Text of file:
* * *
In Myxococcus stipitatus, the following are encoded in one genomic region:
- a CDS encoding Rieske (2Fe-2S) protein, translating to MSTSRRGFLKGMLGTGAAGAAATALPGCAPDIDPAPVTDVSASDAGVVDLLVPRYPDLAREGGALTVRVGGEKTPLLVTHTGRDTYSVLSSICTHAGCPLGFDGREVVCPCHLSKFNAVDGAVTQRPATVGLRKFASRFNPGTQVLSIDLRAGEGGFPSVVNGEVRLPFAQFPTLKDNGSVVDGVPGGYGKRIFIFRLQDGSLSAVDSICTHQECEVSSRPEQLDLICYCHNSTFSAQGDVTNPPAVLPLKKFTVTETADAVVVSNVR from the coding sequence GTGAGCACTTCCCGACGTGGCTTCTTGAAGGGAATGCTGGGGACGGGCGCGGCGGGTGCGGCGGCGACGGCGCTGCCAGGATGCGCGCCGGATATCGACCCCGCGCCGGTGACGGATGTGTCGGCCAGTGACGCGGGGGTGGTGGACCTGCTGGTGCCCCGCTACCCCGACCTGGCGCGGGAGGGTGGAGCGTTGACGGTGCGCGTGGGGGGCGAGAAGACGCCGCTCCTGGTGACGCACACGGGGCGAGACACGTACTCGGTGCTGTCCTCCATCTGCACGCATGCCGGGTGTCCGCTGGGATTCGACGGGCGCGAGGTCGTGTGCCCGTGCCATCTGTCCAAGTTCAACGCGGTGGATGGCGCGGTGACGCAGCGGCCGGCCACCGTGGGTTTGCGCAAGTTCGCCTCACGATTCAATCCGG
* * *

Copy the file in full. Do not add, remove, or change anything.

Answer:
In Myxococcus stipitatus, the following are encoded in one genomic region:
- a CDS encoding Rieske (2Fe-2S) protein, translating to MSTSRRGFLKGMLGTGAAGAAATALPGCAPDIDPAPVTDVSASDAGVVDLLVPRYPDLAREGGALTVRVGGEKTPLLVTHTGRDTYSVLSSICTHAGCPLGFDGREVVCPCHLSKFNAVDGAVTQRPATVGLRKFASRFNPGTQVLSIDLRAGEGGFPSVVNGEVRLPFAQFPTLKDNGSVVDGVPGGYGKRIFIFRLQDGSLSAVDSICTHQECEVSSRPEQLDLICYCHNSTFSAQGDVTNPPAVLPLKKFTVTETADAVVVSNVR from the coding sequence GTGAGCACTTCCCGACGTGGCTTCTTGAAGGGAATGCTGGGGACGGGCGCGGCGGGTGCGGCGGCGACGGCGCTGCCAGGATGCGCGCCGGATATCGACCCCGCGCCGGTGACGGATGTGTCGGCCAGTGACGCGGGGGTGGTGGACCTGCTGGTGCCCCGCTACCCCGACCTGGCGCGGGAGGGTGGAGCGTTGACGGTGCGCGTGGGGGGCGAGAAGACGCCGCTCCTGGTGACGCACACGGGGCGAGACACGTACTCGGTGCTGTCCTCCATCTGCACGCATGCCGGGTGTCCGCTGGGATTCGACGGGCGCGAGGTCGTGTGCCCGTGCCATCTGTCCAAGTTCAACGCGGTGGATGGCGCGGTGACGCAGCGGCCGGCCACCGTGGGTTTGCGCAAGTTCGCCTCACGATTCAATCCGG